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Sometimes we perform first aid - restoration workshop, Museum Wiesbaden (Part 1)

"Sometimes we perform first aid," explains Ines Unger, who has been looking after paintings and sculptures as a restorer at the Museum Wiesbaden for 23 years. "If a visual inspection reveals loose flakes of paint, for example, we bring the artwork here."

‘Here’ refers to the restoration workshops for the museum’s paintings and sculptures. Thanks to extensive windows and special lighting, the large rooms in the building designed by Theodor Fischer offer a daylight spectrum that is necessary for both damage analysis and retouching. The dark-haired woman is currently examining, with a critical eye, square centimetre after square centimetre of a woman’s portrait. Unger transcribes any damage and any sign of ageing she notices during this analysis to an A4-sized copy of the painting. Such condition reports fill ring binders by the dozen, but there’s digital damage mapping, too. "We follow a meticulous system of international standards," Unger explains, pulling a folder from the shelf. "Every intervention must be carefully deliberated. It must be possible to later undo everything we might add in order to restore the work to its original condition," she says, explaining the "reversibility" of her work, which is essential for preserving the value of paintings and sculptures.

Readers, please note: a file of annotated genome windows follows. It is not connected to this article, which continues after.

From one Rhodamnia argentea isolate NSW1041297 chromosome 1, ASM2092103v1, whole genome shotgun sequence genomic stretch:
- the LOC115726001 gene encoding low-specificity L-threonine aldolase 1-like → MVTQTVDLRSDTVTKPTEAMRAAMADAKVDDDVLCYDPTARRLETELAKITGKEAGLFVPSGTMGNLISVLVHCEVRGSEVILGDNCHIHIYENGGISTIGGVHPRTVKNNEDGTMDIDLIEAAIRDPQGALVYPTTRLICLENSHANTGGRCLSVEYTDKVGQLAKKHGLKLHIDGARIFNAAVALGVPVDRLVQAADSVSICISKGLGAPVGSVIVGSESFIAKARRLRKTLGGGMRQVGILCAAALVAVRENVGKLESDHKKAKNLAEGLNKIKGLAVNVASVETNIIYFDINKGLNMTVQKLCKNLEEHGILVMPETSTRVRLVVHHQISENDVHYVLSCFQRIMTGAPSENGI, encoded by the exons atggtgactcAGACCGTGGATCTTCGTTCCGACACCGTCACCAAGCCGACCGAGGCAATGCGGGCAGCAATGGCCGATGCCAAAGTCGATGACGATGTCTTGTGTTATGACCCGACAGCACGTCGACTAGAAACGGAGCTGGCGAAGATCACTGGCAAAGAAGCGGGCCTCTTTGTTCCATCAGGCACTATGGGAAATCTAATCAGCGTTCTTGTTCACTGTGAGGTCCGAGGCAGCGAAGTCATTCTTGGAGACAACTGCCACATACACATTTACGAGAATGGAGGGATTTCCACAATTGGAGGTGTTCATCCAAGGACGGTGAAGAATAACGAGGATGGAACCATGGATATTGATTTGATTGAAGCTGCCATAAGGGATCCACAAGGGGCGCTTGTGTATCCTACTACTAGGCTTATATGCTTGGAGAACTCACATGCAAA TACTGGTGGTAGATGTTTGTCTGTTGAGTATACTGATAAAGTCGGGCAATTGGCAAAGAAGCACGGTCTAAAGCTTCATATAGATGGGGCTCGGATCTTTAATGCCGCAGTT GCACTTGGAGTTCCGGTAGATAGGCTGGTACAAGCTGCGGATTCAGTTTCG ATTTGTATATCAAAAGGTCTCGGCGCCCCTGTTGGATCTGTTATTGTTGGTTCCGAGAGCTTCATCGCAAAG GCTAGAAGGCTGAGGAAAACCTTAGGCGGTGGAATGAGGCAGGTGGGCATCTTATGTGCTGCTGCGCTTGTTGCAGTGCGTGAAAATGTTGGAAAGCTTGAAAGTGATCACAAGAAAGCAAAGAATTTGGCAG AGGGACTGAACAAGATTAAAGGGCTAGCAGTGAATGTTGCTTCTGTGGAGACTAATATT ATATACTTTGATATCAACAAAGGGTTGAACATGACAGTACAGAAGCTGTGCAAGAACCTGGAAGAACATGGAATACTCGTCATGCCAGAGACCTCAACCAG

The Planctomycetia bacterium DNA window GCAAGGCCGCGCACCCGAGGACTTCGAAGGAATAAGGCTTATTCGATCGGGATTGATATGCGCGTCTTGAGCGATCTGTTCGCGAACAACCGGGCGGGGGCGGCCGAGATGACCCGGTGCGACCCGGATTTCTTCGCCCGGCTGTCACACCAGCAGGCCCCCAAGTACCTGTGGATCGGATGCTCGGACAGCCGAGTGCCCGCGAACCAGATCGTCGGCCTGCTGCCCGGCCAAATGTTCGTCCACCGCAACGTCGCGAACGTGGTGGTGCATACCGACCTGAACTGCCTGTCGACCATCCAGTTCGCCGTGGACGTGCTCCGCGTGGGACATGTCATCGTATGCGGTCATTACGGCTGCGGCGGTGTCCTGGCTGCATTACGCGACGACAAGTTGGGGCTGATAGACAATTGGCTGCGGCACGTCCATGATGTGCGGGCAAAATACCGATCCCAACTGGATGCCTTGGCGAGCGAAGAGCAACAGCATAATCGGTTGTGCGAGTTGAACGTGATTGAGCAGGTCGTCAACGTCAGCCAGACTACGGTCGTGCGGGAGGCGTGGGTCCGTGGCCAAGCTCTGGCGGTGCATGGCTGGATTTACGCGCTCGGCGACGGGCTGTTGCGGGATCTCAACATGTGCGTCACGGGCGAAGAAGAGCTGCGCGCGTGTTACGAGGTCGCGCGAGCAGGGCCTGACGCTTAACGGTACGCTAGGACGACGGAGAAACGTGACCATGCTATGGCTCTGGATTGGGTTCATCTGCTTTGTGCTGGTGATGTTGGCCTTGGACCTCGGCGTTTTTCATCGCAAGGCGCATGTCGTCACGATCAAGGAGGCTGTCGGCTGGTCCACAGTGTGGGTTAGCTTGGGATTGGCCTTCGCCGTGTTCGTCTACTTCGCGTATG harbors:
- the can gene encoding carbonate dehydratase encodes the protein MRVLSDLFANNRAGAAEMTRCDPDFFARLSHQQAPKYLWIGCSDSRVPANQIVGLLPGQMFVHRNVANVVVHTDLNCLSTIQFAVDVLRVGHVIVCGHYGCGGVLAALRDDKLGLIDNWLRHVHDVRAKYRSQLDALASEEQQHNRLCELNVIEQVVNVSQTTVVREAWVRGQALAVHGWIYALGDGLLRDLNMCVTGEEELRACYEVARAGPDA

The Wiesbaden collections encompasses works from the Middle Ages to contemporary art, a range that provides plenty of variety not just for museum visitors but also the restorers. The collections date back to bourgeois philanthropy in the early 19th century. In addition, Johann Wolfgang von Goethe, who is immortalised in stone on the stairs of the museum building, which is around 100 years old, inspired the acquisition of works of art, antiquities and natural objects during a stay in the spa town. Out of this arose three museums, which acquired impressive collections of, amongst other things, art. During the National Socialist era, major paintings by artists such as Jawlensky and Klee were banned, but other works, including important Baroque and Renaissance paintings, were brought to the museum. After the Second World War, the collections were reestablished and assigned to the State of Hessen. Since 1973, they have been housed in the Museum Wiesbaden, which was completely renovated between 1995 and 2013.

Next article in the series:
Sometimes we perform first aid - restoration workshop, Museum Wiesbaden (Part 2)

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Published on 13.03.2017

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